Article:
There is a preoccupation in the media with what it regards as the ‘cynical use of the media’ for political purposes by politicians, especially Rudd and Government ministers. They regularly look for some sinister reason for an announcement. Is it to distract from the Government’s problems? Is it to steal a march on his opponents? Is it to get ahead of some unpleasant news? Is it a way of making the pace? Yes, it is all those things, and the media doesn’t like it. They like to be in control; who does Rudd think he is?
So they counter this upstart through two approaches:
First, they demean the man as often as possible with as many of his supposed ‘misdemeanours’ as can be mustered, and repeat them endlessly with the hope they will be burned, mantra-like, into the psyche of the voters. You know them well – the bad-tempered Rudd, the rude Rudd, the slave-driver Rudd, the control-freak Rudd, the fight-with-friends Rudd, the unpopular Rudd, the use-religion-for-political-purposes Rudd, the Jekyll and Hyde Rudd, the policy-on-the-run Rudd, the all-spin-no-substance Rudd, the all-promise-no-delivery Rudd, the petulant Rudd, the bullying-the-premiers Rudd, the fake pseudo-ocker Rudd, the he-uses-funny-talk Rudd, the fair-shake-of-the-sauce-bottle Rudd, the sham hollow Rudd. Even the nerdish Rudd, the hardworking Rudd, the policy wonk Rudd, the reviewing Rudd, far from attracting a modicum of admiration, are all held up for scorn. Examples are catalogued – Scores, Burke, RAAF hostie, hairdryer story, overworked staff that never see their kids, excessive staff turnover, bullying colleagues stories, murmurings about a successor and talk about Julia Gillard as the next PM. These bits of boilerplate are trotted out monotonously to make the case that Rudd is no good, no good at all, and very temporary.
Second, they paint everything he does as cynically opportunistic. They foster a high level of suspicion. Why did he announce that today? What was he trying to hide or obscure? What’s the reason for this or that action? Whatever it is, it must be sinister, devious, insincere, because you know that’s the way Rudd is. They castigate him when he seems to them to discard what they consider to be lofty principle in favour of pragmatic solutions, although his predecessor did this repeatedly without the disapproval they reserve for Rudd. They set up straw men of high principle to which they pay allegiance so they can lament Rudd’s lack of adherence to them. They fume with righteous indignation, insist that he must use up his ‘political capital’ to stand by the principle, yet by their very words furtively hope that he will use all of it up and stand exposed as a target for their venom and for untimely defeat.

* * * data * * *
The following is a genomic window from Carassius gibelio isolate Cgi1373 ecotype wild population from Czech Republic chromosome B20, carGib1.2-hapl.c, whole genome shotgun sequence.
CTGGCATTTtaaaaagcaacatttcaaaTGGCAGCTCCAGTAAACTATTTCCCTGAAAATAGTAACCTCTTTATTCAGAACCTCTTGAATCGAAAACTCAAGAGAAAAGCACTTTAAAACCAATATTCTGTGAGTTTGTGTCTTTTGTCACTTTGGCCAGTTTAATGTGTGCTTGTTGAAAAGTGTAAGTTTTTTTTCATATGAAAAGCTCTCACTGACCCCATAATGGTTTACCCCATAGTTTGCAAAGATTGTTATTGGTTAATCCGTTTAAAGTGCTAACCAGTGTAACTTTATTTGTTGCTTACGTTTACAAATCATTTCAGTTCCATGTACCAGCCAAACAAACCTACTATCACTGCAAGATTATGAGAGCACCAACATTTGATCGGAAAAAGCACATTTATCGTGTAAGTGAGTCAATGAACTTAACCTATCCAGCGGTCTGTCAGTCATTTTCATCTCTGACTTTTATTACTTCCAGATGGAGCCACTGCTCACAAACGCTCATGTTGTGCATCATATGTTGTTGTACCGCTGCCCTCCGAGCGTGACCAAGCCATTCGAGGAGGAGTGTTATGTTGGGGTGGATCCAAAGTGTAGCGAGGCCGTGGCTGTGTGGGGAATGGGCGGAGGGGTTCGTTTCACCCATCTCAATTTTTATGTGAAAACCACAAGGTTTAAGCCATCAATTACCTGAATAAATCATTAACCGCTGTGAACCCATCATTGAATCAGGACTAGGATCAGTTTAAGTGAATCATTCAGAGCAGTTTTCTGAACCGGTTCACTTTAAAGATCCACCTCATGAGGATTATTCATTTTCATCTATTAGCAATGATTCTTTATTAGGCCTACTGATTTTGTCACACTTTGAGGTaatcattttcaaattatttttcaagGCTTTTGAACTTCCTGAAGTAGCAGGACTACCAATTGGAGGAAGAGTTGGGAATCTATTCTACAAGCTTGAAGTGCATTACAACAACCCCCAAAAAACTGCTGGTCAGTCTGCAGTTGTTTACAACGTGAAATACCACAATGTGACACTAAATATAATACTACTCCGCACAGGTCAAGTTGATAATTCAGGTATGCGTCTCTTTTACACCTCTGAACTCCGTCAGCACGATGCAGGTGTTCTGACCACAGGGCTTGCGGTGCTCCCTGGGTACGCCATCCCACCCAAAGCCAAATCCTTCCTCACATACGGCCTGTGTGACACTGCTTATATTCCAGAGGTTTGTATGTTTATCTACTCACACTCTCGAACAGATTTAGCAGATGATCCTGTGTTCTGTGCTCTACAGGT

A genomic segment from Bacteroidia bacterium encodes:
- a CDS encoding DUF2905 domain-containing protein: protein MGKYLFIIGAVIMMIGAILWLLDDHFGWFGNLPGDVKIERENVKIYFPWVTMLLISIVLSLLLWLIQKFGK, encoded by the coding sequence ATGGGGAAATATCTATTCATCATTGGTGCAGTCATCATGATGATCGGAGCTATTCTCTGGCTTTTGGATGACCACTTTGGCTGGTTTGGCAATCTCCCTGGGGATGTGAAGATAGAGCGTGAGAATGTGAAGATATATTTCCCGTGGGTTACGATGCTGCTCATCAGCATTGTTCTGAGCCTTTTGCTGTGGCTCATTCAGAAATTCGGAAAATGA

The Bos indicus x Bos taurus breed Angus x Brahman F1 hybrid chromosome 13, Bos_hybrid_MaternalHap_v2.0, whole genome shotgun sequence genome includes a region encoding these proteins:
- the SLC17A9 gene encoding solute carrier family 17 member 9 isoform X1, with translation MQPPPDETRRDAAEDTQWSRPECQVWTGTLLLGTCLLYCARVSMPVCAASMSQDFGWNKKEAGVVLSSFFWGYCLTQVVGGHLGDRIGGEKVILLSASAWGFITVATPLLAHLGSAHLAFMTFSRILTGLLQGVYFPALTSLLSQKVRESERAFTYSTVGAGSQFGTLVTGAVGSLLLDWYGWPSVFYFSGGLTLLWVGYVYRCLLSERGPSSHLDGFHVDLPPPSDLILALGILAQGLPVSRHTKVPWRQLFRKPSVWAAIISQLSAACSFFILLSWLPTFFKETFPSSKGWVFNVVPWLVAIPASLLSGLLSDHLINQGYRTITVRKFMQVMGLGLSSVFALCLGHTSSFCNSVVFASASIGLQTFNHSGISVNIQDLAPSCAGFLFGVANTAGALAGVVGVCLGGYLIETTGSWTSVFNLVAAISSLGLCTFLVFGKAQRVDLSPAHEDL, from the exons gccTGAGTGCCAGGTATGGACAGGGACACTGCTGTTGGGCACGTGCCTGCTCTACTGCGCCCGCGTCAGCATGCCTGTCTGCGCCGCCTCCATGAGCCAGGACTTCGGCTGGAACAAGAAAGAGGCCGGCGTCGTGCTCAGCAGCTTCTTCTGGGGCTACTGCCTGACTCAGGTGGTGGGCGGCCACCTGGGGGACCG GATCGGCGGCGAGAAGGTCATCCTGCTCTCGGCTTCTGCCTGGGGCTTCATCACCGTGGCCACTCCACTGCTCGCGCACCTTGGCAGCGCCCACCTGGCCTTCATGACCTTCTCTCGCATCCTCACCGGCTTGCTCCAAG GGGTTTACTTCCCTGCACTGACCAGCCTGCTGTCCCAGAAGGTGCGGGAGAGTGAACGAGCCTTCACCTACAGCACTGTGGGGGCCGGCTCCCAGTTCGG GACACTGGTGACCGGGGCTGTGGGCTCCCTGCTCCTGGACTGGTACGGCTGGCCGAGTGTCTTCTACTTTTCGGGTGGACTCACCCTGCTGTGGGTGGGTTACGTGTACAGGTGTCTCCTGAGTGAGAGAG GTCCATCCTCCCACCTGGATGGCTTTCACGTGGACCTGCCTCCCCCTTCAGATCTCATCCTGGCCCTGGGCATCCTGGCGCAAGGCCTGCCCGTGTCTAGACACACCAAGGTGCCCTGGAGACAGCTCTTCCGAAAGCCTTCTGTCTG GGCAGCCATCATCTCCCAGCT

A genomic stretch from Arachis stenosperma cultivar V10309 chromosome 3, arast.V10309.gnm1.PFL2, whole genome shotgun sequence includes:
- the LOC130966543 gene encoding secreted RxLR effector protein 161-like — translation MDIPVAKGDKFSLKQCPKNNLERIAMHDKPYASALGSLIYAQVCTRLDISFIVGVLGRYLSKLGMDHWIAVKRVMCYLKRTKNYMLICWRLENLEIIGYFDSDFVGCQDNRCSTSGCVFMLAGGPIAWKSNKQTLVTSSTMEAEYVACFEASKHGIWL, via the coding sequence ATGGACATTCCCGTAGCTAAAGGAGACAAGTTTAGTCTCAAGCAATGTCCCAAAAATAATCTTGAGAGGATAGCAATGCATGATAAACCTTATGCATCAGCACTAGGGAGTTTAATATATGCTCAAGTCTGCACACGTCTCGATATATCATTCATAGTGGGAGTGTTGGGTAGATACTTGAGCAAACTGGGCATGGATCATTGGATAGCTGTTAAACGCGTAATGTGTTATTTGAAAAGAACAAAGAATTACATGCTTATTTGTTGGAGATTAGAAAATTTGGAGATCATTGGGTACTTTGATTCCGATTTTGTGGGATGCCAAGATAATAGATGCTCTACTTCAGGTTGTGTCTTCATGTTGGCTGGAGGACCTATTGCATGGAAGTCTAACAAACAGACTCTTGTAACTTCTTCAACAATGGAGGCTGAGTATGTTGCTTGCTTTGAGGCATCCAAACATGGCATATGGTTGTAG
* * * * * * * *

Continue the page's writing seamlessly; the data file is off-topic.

The media, by and large, is mad with Rudd, and they intend to punish him. So they have embarked on the most intense and unremitting attack on almost everything he does. Even the announcement of an increase in the tobacco levy and the changes to cigarette packaging are greeted, not with praise for an important health initiative, but with suspicion regarding the timing of the announcement, with cynicism about his intent. They do not accept that the move is to improve health, reduce deaths, lower health costs and fund prevention – no, it’s to fill a budget void brought about by the ‘bribes’ he offered the premiers to get his health reform deal accepted. His motivations are always suspect, never pure.